If morality is objective, then it must be based on some naturalistic cause. Perhaps it was the result strictly of natural selection. For example, obviously a species in which the majority thinks that murder is ok will not survive very long. Nor will a species that steals food from each other. Nor will a species that commits acts that result in severe psychological damage of other members of the species. I think there is very good reason to believe in objective morality as the result of natural selection.

Still the above type of "objective" morality does not argue for or against the existence of God, because it would have a completely naturalistic cause.
"That which can be asserted without evidence, can be dismissed without evidence" (Christopher Hitchens).

Offline jaimehlers

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Re: Objective vs. Subjective Morality
« Reply #6 on: March 06, 2012, 06:02:00 PM »
There isn't any such thing as objective morality, just subjective morality that's been accepted by more people.  And that includes religious morality systems.  One of the axioms of morality is that you have to be able to recognize the difference between moral and immoral behavior, so I don't believe it can ultimately come from something like natural selection, because natural selection is utterly indifferent to moral matters.  All that matters in natural selection is whether a behavior allows a species to successfully pass on its genes to the next generation, so (for example), you could have a species which killed and ate members which would not survive to puberty or which were too old to reproduce, and it might do quite well.  Yet, such a behavior would be subjective in nature, not objective.

For example, some animal species successfully reproduce by laying the equivalent of eggs and then being indifferent to the spawn until they get to a certain age, because it takes less energy to have lots of children, most of whom won't survive, than to have a few children which then have care lavished on them.  And again, it's subjective, not objective.  It depends on the specific factors that went into the makeup of that species, not some objective guiding principle which affects all species.

Offline MadBunny

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Re: Objective vs. Subjective Morality
« Reply #7 on: March 06, 2012, 07:22:25 PM »
Morality is highly subjective.

Hello, hello! Just lurking and I thought I would chip in.

MB, what do you mean by highly subjective? I think that the problem that most theists have is that they define subjective on an individual basis. That means that they can throw out tired old saws like: If there is no god then why shouldn't I hack/maim/rape with impunity.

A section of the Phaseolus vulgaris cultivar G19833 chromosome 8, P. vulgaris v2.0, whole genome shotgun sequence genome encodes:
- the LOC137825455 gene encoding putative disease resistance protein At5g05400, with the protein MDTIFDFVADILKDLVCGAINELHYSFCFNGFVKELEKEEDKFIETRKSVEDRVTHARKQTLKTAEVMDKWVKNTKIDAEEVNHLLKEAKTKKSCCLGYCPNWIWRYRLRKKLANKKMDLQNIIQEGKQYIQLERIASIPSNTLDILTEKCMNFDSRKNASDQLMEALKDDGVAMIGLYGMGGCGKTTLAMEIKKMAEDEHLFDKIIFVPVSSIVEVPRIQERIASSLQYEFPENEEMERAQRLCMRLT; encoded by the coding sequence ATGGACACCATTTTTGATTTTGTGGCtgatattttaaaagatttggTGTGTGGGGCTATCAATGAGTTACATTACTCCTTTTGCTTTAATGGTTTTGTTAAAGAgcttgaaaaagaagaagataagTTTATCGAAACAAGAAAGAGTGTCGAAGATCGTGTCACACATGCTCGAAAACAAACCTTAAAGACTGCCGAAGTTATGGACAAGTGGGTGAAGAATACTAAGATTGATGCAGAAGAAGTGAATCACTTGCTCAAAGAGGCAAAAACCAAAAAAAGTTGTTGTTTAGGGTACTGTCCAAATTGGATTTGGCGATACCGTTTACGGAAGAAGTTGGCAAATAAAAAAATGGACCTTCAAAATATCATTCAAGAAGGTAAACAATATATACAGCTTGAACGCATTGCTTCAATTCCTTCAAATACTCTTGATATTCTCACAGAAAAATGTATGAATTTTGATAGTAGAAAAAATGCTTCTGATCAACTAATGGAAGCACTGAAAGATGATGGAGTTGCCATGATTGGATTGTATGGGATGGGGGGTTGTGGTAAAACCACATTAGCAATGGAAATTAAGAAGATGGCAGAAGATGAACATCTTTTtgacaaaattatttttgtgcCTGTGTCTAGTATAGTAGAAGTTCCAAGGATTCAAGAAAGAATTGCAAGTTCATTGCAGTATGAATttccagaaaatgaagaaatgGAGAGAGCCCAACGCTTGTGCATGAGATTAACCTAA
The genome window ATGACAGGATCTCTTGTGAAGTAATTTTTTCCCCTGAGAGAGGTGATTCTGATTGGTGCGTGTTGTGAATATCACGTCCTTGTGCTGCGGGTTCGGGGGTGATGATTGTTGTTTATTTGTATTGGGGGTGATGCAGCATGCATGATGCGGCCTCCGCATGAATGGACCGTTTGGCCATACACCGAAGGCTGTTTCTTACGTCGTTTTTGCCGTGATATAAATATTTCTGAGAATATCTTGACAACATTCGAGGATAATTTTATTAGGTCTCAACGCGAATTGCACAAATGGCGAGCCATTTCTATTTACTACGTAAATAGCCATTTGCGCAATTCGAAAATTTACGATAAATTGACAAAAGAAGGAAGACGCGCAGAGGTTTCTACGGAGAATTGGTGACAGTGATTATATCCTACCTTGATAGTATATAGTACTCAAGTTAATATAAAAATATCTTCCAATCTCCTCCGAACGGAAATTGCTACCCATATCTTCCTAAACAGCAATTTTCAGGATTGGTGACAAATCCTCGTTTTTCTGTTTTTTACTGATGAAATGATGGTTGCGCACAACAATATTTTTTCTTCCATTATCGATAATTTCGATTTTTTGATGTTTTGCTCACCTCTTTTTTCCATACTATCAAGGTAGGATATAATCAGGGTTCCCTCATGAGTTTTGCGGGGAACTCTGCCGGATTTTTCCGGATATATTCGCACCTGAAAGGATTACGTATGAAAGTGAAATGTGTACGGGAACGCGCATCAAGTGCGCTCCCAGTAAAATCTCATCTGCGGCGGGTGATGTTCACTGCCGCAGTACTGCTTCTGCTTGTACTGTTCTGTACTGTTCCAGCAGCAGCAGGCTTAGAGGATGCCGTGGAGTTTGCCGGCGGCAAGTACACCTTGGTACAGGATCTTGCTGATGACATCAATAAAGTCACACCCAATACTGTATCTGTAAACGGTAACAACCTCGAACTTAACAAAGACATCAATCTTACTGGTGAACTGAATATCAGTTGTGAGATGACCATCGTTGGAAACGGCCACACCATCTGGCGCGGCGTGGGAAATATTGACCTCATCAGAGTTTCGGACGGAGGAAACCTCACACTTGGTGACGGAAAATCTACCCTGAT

We (as individuals) do have an objective source of morality. For the most part our morality/ethical behaviour is set in stone by the time we're teenagers, and not necessarily through choices that we make. Objective in this sense means external to ourselves, rather than some never changing set of rules that is handed to us on tablets of stone.

Your morality is determined largely by the culture that you're raised in as well as your own personal observations of it.

Parents in most civilized cultures today would probably[1] be horrified at the thought of smashing a babies head into a vise from time they were born so that it would grow into a more cube-like shape.  Yet it was the norm, or at least very acceptable just a few centuries ago in what we call South America.

Today, the goto example for objectively bad is slavery, yet it has been around for thousands of years in civilizations all over the world.

"objective morality" would imply that there is a an objective standard by which to measure morality.  Given that our morality stems from the society that we're in (mostly), and that society itself is fluid there is no real standard beyond 'survival morality'.

Quote
We (as individuals) do have an objective source of morality. For the most part our morality/ethical behaviour is set in stone by the time we're teenagers, and not necessarily through choices that we make.
(repeating this for quote purposes)

No, that morality, while set by outside forces is itself fluid and as I've said, determined by society.
 1.  My speculation
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Offline Jake

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Re: Objective vs. Subjective Morality
« Reply #8 on: March 06, 2012, 07:22:45 PM »
The entire human experience is subjective by force of relativistic means of perception and cognition.     

Here's the lay of the land on morality:  it's the systems by which good and bad are determined, inclusive of behaviours (stuff you do) not just acquired knowledge objects (stuff you think and how/why you think it).     

To be absolutely truthful in addressing this proposed quandary, we'd have to first determine if there is any possible means for a human to experience, perceive or elsewise acquire any sort of sense of objective relation to anything else, because we are absolutely relativistic in terms of how we learn to learn in the first place.  We don't actually have the means to do that conclusively, only to the best of our knowledge that no, we don't seem to.